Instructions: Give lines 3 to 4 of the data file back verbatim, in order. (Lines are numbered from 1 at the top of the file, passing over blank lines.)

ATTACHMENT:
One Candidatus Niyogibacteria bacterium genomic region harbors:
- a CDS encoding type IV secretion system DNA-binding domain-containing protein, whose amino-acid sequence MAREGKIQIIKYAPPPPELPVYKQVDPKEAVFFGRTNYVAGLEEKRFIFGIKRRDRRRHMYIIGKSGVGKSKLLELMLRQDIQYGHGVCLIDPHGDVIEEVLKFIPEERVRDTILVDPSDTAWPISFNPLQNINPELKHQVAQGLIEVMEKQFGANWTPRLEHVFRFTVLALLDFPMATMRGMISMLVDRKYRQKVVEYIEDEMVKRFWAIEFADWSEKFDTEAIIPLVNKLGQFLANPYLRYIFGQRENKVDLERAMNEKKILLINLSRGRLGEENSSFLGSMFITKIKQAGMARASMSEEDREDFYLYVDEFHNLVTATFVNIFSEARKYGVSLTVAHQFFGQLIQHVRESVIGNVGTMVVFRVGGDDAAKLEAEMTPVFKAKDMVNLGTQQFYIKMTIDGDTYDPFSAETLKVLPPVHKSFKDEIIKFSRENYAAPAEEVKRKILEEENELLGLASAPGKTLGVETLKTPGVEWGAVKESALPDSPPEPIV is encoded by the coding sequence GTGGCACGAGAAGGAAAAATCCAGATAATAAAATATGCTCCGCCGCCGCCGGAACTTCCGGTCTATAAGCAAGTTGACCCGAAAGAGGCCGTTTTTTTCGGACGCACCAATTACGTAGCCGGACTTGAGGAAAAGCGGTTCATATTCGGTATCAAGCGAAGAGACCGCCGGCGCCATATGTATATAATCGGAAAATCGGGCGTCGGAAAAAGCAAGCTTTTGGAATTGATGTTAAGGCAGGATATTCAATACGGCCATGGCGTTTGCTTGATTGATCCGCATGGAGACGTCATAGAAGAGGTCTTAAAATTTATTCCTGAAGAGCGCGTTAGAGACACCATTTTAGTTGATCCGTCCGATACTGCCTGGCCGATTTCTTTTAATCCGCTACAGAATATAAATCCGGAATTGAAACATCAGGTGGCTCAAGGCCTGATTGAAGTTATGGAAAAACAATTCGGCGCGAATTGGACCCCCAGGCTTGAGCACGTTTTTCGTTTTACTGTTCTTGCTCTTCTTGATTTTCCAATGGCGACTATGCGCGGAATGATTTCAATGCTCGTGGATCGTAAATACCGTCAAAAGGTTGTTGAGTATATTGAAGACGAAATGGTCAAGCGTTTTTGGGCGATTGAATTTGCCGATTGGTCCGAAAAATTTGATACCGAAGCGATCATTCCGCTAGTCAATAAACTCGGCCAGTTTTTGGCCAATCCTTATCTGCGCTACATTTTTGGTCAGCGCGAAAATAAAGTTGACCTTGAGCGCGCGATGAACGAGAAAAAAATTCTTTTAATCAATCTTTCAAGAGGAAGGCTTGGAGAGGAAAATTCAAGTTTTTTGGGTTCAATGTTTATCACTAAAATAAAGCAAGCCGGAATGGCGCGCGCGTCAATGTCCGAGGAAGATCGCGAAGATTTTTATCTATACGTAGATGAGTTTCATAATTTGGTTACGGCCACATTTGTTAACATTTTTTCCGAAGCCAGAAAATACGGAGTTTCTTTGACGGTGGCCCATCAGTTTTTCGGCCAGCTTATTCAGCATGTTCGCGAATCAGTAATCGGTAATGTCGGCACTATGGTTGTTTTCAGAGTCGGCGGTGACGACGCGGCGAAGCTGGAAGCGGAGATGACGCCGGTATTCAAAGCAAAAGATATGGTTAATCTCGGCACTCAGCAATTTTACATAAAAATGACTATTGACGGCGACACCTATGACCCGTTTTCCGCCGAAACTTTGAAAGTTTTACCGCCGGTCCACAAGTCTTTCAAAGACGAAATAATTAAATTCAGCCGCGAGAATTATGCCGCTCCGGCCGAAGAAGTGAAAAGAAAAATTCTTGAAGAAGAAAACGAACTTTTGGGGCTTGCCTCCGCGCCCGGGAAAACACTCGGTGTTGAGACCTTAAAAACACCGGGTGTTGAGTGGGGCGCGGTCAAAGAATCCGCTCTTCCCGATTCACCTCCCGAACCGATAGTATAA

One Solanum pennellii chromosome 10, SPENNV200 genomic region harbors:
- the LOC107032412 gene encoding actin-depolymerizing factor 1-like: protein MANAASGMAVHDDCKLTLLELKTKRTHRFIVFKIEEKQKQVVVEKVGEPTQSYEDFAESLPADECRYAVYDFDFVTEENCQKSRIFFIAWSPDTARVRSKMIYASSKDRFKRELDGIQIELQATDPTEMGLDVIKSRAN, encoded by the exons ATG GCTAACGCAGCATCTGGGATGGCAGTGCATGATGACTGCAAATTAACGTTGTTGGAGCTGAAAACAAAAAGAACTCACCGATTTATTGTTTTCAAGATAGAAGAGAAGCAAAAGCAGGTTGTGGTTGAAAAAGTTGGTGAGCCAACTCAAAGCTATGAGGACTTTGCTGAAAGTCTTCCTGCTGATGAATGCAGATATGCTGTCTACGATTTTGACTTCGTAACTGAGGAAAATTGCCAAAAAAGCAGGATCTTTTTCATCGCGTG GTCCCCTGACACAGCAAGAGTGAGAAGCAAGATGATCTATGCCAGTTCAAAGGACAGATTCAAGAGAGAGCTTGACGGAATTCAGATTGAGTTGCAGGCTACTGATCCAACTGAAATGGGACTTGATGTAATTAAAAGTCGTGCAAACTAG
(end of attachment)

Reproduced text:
One Solanum pennellii chromosome 10, SPENNV200 genomic region harbors:
- the LOC107032412 gene encoding actin-depolymerizing factor 1-like: protein MANAASGMAVHDDCKLTLLELKTKRTHRFIVFKIEEKQKQVVVEKVGEPTQSYEDFAESLPADECRYAVYDFDFVTEENCQKSRIFFIAWSPDTARVRSKMIYASSKDRFKRELDGIQIELQATDPTEMGLDVIKSRAN, encoded by the exons ATG GCTAACGCAGCATCTGGGATGGCAGTGCATGATGACTGCAAATTAACGTTGTTGGAGCTGAAAACAAAAAGAACTCACCGATTTATTGTTTTCAAGATAGAAGAGAAGCAAAAGCAGGTTGTGGTTGAAAAAGTTGGTGAGCCAACTCAAAGCTATGAGGACTTTGCTGAAAGTCTTCCTGCTGATGAATGCAGATATGCTGTCTACGATTTTGACTTCGTAACTGAGGAAAATTGCCAAAAAAGCAGGATCTTTTTCATCGCGTG GTCCCCTGACACAGCAAGAGTGAGAAGCAAGATGATCTATGCCAGTTCAAAGGACAGATTCAAGAGAGAGCTTGACGGAATTCAGATTGAGTTGCAGGCTACTGATCCAACTGAAATGGGACTTGATGTAATTAAAAGTCGTGCAAACTAG